Thousands of Hindus panicked during a religious procession in western India on Tuesday, triggering a stampede that killed about 200 people, police said. An equal number were injured.

Accounts differed as to what caused the stampede near the village of Wai, some 150 miles south of Bombay (search), in Satara district.

Sharad Jadhav, Satara's second-highest official, said overcrowding was to blame, but police said it was triggered by a fire.

"A fire caused by a short circuit in a makeshift shop near the temple created panic among the pilgrims. Some tried to flee the area, starting the stampede," said K.K. Pathak, the inspector-general of police. The situation grew worse when a narrow path leading to the temple became jammed with pilgrims.

Police officer Chandrakant Kumbhar told The Associated Press by telephone from Wai that about 200 people were killed and "an equal number" were injured. He said the people panicked after some shops along the corridor caught fire.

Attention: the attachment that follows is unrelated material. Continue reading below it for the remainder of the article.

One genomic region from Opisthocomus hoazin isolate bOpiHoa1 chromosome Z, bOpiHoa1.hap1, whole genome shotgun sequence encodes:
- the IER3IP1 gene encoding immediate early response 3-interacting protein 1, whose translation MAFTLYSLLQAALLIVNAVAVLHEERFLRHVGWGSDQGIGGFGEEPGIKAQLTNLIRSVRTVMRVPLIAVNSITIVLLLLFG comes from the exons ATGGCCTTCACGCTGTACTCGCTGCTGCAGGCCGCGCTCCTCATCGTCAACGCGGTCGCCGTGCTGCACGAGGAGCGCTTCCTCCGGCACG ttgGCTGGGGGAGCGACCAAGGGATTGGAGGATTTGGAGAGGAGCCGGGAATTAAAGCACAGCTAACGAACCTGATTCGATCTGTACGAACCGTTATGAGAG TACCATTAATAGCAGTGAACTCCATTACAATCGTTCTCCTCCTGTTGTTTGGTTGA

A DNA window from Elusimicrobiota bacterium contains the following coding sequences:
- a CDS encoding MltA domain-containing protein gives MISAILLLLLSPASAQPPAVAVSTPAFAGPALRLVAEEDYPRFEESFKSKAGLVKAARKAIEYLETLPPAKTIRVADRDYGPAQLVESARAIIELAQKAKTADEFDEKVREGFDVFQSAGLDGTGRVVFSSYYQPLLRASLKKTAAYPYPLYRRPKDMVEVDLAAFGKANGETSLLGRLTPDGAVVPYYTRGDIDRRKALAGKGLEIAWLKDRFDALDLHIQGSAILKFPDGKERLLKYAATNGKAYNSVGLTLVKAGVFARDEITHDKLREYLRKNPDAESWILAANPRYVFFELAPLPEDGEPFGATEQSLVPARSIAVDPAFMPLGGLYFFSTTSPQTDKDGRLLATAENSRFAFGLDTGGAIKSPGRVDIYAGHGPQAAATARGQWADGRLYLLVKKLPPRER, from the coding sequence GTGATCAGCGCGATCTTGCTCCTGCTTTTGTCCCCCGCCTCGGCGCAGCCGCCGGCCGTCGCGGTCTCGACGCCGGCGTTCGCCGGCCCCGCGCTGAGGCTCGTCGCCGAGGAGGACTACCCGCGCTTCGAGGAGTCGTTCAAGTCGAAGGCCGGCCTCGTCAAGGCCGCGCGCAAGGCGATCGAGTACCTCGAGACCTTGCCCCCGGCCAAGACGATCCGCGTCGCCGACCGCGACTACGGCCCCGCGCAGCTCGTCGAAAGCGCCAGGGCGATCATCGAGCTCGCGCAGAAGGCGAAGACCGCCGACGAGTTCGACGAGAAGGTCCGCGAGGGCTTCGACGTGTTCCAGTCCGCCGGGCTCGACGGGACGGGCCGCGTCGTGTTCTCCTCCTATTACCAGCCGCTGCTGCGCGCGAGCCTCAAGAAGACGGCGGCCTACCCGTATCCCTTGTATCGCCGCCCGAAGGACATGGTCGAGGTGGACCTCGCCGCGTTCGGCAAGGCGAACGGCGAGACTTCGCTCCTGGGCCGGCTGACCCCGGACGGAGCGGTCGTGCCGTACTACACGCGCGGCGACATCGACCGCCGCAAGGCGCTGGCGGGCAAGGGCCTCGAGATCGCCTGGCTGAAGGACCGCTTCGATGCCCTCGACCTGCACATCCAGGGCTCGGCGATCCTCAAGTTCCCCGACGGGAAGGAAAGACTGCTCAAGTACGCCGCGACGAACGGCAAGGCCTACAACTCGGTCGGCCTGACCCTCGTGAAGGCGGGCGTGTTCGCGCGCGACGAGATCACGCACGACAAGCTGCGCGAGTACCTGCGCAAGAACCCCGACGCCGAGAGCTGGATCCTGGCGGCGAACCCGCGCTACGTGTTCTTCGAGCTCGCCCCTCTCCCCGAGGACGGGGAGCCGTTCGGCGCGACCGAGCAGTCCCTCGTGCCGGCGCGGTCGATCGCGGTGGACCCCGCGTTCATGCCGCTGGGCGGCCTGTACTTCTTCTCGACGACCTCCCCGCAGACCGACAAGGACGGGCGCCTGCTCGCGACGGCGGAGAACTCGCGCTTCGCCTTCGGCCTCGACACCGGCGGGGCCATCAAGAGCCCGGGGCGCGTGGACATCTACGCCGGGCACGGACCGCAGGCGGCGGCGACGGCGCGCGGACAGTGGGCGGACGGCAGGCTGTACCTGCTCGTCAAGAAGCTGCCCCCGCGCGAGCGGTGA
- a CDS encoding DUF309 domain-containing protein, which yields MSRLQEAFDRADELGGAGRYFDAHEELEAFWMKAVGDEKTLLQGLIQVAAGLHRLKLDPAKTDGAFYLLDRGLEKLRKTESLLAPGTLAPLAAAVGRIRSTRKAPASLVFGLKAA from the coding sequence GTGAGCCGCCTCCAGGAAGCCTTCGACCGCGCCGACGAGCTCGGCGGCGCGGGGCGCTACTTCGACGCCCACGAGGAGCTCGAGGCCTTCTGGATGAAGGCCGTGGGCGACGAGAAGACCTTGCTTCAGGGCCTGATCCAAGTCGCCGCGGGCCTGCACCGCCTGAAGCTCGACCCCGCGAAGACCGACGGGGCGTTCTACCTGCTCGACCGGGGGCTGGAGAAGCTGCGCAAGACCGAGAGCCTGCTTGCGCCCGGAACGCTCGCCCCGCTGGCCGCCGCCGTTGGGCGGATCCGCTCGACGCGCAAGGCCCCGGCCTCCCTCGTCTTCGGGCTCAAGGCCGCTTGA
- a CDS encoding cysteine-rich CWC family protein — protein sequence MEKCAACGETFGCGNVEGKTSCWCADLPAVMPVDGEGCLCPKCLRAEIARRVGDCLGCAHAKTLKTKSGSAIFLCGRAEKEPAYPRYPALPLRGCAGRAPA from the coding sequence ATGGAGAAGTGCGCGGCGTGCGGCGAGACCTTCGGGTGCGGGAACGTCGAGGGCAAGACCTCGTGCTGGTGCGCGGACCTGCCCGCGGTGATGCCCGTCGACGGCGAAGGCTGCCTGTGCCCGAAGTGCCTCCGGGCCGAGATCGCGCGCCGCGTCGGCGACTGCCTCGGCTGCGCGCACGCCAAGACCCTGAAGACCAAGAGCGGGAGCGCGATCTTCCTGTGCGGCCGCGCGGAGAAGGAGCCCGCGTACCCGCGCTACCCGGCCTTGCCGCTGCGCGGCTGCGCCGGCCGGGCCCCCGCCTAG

Nearly 300,000 people were estimated to be participating in the procession.

Hindus congregate every year at the hilltop temple of the Hindu goddess Mandra Devi (search) on a full moon night, which this year fell on Tuesday. They began arriving Monday.

Stampedes are not uncommon at major Hindu religious festivals, which can attract millions of worshippers. Authorities often are unable to cope with the huge crowds.

In August, at least 39 Hindus were killed when pilgrims stampeded on the banks of a holy river in Nasik, a town 110 miles northeast of Bombay.

Fifty-one pilgrims died in 1999 after a rope meant to channel worshippers snapped in a landslide at a Hindu shrine in southern India, and 50 people were killed in 1986 in a stampede in the northern town of Haridwar.

In the worst accident, about 800 pilgrims died during a Hindu festival in 1954 in the northern city of Allahabad (search).